Back to Issue Twenty.

what’s bottled breaks



Not at first
like the letter that doesn’t come, but the one that does
& makes no sound as it holds the room.
This morning, rain
arrives on the sill & words rise to mind & fall like swells
on the piano & never cease to surprise,
at least in Florida
with riptides & surrender. The Sunshine State.
Between beaches,
just two days ago, I considered the world mapped.
Today the roads are rearranged & the cities mislabeled—
maybe the state is broken,
or my own is, or yours—
birds losing direction & sense, unbecoming
themselves in pulled feathers & song. Even the resident
mockingbird cleans her wings, shrugs.
What magnetism
drives this? Maybe the new moon is fornicating the sun,
& we’ll have hurricanes in winter.
What sound would that make?
Does whispering in your ear bring a rise? I have imagined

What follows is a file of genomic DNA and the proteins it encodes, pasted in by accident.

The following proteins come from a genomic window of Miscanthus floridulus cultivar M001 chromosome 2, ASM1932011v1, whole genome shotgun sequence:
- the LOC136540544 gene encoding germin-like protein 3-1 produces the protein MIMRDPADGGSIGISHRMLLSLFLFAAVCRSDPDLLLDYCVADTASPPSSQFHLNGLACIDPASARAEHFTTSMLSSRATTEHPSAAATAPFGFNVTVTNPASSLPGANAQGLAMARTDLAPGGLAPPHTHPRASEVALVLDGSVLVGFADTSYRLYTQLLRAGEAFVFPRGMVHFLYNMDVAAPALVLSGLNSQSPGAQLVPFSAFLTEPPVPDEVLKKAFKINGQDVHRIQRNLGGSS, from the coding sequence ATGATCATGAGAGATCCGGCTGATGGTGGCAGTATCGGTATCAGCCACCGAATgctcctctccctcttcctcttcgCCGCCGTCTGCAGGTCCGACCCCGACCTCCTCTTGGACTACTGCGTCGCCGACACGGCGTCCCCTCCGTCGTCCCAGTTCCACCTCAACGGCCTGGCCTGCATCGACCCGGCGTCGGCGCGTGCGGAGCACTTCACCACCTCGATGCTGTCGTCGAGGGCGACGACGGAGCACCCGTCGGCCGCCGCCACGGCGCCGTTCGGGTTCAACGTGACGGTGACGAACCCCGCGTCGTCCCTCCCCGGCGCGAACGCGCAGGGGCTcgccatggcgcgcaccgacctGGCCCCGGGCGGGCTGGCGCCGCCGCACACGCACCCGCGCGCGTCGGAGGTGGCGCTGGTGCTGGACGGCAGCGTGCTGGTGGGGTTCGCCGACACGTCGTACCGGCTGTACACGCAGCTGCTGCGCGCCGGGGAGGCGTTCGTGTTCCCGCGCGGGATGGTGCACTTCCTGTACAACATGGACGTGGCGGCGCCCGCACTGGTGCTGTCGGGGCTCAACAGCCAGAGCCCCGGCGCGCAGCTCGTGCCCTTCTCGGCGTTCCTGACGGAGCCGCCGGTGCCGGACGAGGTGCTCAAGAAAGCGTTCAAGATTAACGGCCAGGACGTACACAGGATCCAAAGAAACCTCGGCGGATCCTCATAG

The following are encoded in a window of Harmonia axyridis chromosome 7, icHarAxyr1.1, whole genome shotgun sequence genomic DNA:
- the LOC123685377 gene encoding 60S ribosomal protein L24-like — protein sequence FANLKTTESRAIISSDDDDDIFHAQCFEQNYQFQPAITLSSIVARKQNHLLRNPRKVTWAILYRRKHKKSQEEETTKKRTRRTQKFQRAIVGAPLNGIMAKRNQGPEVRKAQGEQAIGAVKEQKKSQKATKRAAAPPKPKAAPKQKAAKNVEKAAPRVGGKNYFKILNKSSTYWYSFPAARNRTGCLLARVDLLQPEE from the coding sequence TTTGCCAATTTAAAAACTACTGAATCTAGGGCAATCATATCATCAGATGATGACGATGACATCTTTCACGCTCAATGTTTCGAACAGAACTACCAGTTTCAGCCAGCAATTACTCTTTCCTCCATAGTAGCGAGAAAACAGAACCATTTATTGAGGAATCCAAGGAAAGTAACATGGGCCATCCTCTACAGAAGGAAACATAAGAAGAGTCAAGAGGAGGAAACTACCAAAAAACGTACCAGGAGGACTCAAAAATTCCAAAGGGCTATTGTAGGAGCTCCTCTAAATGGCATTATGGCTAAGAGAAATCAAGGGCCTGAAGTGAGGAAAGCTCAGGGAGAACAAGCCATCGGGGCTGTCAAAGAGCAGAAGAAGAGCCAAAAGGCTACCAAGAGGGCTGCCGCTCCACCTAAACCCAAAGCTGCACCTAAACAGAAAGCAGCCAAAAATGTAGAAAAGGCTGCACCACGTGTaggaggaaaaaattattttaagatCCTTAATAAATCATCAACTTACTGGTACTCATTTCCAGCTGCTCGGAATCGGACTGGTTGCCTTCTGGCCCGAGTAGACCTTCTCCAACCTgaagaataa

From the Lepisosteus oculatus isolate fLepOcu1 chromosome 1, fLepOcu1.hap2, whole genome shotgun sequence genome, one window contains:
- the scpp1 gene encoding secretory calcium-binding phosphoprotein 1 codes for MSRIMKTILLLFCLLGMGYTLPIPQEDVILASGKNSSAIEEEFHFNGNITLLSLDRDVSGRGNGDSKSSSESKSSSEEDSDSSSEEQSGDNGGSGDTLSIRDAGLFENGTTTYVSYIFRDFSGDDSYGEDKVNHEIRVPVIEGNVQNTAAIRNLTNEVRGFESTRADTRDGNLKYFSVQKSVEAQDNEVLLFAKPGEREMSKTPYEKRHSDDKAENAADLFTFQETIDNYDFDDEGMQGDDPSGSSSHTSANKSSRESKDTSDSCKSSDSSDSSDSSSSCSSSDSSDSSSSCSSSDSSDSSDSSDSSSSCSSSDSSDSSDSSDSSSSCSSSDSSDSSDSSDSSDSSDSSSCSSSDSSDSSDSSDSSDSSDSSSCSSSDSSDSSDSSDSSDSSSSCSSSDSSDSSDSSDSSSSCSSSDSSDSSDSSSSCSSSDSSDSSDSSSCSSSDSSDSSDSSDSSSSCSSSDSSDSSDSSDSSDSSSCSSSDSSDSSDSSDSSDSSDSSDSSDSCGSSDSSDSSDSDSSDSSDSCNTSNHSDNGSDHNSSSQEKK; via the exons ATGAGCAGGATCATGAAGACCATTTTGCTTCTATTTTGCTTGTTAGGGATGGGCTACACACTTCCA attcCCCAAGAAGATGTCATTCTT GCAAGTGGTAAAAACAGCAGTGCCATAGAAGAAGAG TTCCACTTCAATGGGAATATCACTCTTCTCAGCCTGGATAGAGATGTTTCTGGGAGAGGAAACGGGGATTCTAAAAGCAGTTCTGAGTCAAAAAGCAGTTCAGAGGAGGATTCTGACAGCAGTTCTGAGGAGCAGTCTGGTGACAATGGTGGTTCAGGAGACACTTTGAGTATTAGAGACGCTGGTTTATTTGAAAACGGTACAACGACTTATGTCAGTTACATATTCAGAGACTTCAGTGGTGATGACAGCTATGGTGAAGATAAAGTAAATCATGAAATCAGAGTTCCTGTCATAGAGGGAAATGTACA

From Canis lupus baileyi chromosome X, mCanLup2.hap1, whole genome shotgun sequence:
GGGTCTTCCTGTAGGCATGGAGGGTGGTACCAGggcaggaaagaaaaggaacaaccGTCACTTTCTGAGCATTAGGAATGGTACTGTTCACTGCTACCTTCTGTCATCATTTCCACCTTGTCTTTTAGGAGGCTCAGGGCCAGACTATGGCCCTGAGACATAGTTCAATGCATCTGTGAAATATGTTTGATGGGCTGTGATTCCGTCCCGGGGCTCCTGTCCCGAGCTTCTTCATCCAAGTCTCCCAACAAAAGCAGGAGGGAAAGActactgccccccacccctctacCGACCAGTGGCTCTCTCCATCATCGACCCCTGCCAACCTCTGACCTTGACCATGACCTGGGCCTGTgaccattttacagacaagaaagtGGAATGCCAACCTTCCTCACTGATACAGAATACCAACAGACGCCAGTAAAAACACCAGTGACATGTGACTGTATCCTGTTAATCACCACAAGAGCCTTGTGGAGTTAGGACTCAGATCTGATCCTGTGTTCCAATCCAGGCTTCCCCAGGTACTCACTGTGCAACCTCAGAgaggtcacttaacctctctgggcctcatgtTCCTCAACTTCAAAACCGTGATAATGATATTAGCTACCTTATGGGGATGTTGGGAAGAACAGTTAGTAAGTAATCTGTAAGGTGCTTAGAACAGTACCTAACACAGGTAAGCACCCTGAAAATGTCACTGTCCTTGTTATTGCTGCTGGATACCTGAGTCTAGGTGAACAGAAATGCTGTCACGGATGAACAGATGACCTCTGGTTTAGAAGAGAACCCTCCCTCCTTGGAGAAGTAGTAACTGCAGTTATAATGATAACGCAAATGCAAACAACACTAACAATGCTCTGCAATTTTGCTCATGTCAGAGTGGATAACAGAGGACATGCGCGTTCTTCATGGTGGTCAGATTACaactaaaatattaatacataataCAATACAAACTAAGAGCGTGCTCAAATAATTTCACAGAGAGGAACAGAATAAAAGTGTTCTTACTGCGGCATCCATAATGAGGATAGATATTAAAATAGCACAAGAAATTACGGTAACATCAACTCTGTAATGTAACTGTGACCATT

falling in love again, something I no longer thought possible,
but in this crescendo unresolved,
you appear again & again.
What are the odds? I read a story yesterday of a West Coast boy
finding a message in a bottle
after decades at sea.


Tanya Grae is the author of the forthcoming chapbook Little Wekiva River (2017, Five Oaks Press). Her poems have recently appeared in AGNI, New Ohio Review, Fjords, New South, The Los Angeles Review, Massachusetts Review, Post Road, and elsewhere. She holds an MFA from Bennington College and teaches at Florida State University while pursuing her doctorate. See:

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